However, like all fanatics these fringe groups take the grain of truth in their fears and allow it to run away with their imagination. They see monsters around every corner, and a conspiracy under every rock.

  In the beginning the TEA movement was made up of all types of people of a conservative mind. However, as the people with a more moderate ideology have removed themselves from the tag line of TEA, it has left the movement to survive with an element that is in large part fringe at best and fanatical in many respects.

  This is why I feel that the TEA movement, while still vocal, has squandered its early political capital. Unfortunately for the movement, the fringe element, as is often the case, was the loudest, and in being so, scared away not only any possible new converts, but also scared away early members who are of a more reasonable mindset.

  The question becomes for loyal Republicans, such as myself, can the GOP survive the influence of the TEA movement? In many case a negative influence.

  Here in Delaware the TEA movement had only small successes, even in 2010. We saw a handful of so-called TEA candidates win some lower offices, and also some significant primary wins state-wide, only to lose in the general election.

  Since 2010 we have seen a decline in both elected officials, and in activist who self-identify as TEA members. In 2012 we again saw challenges for some local offices in GOP primaries, most were unsuccessful, and some that were, ended up as embarrassments for several reasons. Most, simply because the candidates had nothing beyond bumper sticker rhetoric, and some because of serious personal flaws.

  The real problem, the so-called TEA movement has, is that the main stream of America no longer can identify with the things that the TEA activist portray as being their goals. Old school conservatives like myself cannot support the angry, sometimes border line hate speech that many TEA activist pass off as patriotism.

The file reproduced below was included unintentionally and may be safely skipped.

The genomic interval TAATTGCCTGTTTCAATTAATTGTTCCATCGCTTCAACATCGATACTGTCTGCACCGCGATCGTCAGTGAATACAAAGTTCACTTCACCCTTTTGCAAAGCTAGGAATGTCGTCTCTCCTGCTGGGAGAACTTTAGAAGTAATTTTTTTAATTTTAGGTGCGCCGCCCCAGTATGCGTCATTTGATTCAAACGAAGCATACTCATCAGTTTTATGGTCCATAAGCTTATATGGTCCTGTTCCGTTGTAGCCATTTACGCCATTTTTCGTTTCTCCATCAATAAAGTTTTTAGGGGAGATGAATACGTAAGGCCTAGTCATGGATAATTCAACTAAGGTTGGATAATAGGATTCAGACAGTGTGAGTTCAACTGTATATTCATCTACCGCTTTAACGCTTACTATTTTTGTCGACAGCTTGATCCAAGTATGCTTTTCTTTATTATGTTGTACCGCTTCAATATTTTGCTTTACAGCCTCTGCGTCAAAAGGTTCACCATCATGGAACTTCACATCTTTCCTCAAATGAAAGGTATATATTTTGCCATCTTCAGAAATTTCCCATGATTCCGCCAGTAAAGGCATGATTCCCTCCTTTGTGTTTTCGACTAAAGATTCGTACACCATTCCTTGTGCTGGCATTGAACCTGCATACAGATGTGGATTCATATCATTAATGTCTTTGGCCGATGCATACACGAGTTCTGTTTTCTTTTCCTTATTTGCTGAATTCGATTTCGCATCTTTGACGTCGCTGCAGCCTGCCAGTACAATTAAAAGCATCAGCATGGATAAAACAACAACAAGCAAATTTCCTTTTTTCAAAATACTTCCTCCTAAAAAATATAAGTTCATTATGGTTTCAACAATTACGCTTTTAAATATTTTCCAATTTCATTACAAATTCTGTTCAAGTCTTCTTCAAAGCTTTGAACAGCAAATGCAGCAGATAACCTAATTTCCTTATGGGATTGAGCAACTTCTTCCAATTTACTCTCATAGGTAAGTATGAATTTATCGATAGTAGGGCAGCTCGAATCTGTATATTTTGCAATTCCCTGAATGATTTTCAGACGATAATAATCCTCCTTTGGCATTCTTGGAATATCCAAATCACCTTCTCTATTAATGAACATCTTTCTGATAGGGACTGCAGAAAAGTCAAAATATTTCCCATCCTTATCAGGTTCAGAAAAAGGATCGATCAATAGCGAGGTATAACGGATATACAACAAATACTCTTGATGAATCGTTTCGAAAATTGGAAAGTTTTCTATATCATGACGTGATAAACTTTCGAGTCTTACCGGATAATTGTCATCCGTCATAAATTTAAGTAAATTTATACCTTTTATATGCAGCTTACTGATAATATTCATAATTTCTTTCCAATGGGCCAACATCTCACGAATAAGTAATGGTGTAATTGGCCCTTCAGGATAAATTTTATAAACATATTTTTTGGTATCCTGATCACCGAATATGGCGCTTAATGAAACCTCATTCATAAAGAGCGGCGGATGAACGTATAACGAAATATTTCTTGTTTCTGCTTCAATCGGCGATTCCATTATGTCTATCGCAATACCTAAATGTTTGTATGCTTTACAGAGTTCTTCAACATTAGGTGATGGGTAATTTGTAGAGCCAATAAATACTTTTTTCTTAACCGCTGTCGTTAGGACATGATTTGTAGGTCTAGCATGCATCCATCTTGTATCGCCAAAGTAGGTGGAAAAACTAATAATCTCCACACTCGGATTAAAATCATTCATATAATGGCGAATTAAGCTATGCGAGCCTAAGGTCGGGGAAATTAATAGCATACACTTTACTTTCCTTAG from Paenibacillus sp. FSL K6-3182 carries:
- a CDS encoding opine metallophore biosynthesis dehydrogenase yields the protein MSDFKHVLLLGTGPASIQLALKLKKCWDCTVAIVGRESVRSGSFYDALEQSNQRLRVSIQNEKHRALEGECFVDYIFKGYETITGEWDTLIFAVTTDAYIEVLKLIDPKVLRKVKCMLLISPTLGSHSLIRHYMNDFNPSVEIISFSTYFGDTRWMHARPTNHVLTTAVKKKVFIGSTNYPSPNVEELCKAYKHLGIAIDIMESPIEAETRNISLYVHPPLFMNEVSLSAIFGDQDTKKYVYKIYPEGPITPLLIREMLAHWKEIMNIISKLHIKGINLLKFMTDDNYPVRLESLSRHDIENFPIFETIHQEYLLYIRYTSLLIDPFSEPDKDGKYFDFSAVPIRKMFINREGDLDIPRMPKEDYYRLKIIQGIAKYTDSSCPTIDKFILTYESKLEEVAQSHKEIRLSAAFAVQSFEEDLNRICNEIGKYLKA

I cannot support people who demand that their second amendment rights be upheld, and in the next breath would take away the rights of others under the first amendment by imposing school prayers. These people who tout their love of the Constitution seem to have no real understanding of the most basic aspects of it, beyond their narrow views and personal wants.

  So while the average American citizen understands that our government has out grown its original intent, they cannot abide by the idea of a violent overthrow of our government. The radical element, and the hangers-on of the TEA movement have doomed it to a slow downward spiral. The question is, will old school Republicans allow the GOP to be dragged down with it, or will we disentangle the real Grand Old Party from the so-called TEA party?

2 Comments on "TEA Time?"

  1. saltyindependent says:

    the tea party is done.

  2. Dave Jones says:

    Agreed! They need Reagan’s sunny yet firm determination.

Got something to say? Go for it!